New Anti-Smoking Ads Target E-Cigarette Industry

By May Wilkerson 03/31/15

A $68 million ad campaign has been launched to raise awareness about the possible dangers of vaping.

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The government has released a round of anti-smoking ads taking aim at the e-cigarette industry for the first time. The ads, airing today on TV, radio and in print, link the electronic nicotine devices to a range of diseases typically associated with tobacco smoking.

Research has yielded mixed results for the potential harms of e-cigs, which involve inhaling nicotine-infused vapor and have been touted as an effective way for smokers to wean off tobacco. The Food and Drug Administration (FDA) decided to regulate them about a year ago but has yet to establish set guidelines.

The new ads, produced by the Centers for Disease Control and Prevention (CDC), echo the graphic warnings used in past anti-smoking ads. One print ad shows a photo of a 35-year-old woman with a surgical scar on her side and the words: "I started using e-cigarettes but kept smoking. Right up until my lung collapsed."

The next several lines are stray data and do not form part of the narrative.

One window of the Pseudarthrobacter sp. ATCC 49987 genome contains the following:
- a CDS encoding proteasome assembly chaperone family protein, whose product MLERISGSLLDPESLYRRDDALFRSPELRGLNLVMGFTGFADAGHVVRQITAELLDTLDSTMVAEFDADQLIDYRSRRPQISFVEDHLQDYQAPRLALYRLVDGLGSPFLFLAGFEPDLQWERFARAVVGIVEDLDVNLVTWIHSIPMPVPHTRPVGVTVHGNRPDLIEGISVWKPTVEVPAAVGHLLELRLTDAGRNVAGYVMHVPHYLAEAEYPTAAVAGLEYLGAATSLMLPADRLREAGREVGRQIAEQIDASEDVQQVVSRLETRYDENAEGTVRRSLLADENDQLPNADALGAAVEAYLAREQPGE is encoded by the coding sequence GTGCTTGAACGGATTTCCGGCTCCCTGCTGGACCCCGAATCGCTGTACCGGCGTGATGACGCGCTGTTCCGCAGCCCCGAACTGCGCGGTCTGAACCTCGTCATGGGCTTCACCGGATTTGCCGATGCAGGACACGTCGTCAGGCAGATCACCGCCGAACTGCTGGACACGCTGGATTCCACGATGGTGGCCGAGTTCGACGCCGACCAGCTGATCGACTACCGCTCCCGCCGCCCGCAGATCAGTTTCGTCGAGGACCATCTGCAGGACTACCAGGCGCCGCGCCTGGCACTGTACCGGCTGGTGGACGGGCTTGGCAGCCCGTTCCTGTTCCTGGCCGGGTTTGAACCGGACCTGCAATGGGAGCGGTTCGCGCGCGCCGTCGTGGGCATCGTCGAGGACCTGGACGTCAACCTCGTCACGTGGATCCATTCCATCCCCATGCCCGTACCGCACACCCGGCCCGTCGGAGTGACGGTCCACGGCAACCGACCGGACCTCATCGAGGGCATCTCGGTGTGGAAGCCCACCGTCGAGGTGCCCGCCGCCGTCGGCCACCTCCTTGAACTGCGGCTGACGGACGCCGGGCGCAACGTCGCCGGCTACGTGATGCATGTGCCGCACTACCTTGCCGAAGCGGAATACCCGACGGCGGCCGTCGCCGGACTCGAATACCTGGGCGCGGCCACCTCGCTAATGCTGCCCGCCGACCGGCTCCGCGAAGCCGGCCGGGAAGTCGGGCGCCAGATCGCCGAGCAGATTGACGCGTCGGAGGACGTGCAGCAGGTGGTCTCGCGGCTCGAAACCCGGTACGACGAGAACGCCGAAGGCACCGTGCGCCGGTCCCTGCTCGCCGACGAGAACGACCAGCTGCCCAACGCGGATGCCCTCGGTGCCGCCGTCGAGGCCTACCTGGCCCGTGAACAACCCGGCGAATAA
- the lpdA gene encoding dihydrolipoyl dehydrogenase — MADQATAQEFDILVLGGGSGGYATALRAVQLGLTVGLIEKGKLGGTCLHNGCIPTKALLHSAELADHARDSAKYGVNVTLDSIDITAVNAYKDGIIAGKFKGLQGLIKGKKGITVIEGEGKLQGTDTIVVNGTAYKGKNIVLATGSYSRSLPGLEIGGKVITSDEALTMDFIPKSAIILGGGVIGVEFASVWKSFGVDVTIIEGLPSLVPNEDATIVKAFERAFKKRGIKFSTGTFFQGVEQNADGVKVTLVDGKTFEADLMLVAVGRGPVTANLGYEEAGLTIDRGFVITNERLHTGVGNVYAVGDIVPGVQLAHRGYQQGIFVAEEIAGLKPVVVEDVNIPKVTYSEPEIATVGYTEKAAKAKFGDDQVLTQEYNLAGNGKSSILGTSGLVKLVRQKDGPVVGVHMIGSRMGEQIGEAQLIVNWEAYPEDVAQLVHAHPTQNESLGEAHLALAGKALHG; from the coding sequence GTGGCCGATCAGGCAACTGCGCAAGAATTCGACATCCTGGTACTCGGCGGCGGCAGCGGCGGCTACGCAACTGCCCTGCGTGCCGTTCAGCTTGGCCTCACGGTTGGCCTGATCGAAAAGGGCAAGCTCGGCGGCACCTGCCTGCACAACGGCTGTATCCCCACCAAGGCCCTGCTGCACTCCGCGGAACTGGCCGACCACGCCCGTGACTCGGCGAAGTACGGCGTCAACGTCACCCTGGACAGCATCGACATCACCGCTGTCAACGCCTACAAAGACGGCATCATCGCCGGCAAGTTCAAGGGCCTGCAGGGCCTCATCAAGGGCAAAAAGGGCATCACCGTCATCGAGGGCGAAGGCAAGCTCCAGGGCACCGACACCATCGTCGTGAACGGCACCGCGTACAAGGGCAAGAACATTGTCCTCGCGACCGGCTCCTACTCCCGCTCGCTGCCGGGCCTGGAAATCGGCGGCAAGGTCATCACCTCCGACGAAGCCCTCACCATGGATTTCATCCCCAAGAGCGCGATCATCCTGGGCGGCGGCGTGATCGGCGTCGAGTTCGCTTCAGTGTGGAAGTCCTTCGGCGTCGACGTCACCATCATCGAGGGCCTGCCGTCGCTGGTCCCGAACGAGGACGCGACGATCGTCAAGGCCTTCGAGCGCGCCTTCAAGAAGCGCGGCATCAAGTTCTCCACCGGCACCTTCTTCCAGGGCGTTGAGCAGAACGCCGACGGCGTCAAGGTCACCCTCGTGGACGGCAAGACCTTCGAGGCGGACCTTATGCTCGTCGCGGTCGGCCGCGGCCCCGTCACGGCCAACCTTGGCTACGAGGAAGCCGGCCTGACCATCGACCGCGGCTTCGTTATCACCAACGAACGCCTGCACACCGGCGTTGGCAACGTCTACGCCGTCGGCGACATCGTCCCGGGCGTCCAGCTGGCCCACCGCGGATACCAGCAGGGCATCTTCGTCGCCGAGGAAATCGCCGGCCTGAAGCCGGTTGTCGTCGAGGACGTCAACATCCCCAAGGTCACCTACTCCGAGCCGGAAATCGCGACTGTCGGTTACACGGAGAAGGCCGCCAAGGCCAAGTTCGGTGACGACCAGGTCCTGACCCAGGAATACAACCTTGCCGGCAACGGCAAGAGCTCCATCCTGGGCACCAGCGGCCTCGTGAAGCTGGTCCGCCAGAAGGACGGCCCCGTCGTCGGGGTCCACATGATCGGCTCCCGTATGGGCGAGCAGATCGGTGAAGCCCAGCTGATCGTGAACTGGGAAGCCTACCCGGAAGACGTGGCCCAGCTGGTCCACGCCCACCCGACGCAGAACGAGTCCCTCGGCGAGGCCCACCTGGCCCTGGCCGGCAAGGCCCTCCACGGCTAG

CDC director Tom Frieden says the ads are meant to remind people that the potential dangers of e-cigs remain unknown and it’s important to be wary. "There's still a lot we don't know about e-cigarettes, and we have to remember they are tobacco products,” he says. “There are things we don't know about their toxicity."

Frieden also says the devices may be more of a gateway to traditional smoking than a way to quit. Past studies have shown that teens who use e-cigs, known as “vaping,” are more likely to try tobacco cigarettes. 

The new $68 million ad campaign also highlights the dangers of tobacco smoking, which has been linked to a range of diseases including cancer, macular degeneration and chronic obstructive pulmonary diseases, like emphysema and bronchitis.

About 443,000 Americans die each year from smoking or exposure to second-hand smoke, making it the leading cause of preventable death in the U.S.

The CDC’s famously graphic anti-smoking ads have been considered successful in the past. After one campaign, 100,000 people gave up smoking for six months or more, according to research. Another 100,000 quit for shorter periods of time, and 1.6 million reportedly tried to quit after seeing the ads. 

An estimated 46.6 million Americans still smoke tobacco.

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May Wilkerson is a writer, comic and Managing Editor @someecards. Co-host of the podcast Crazy; In Bed w/alyssalimp. She is also the top Google result for "insufferable lunatic." Follow this insufferable lunatic on Twitter.

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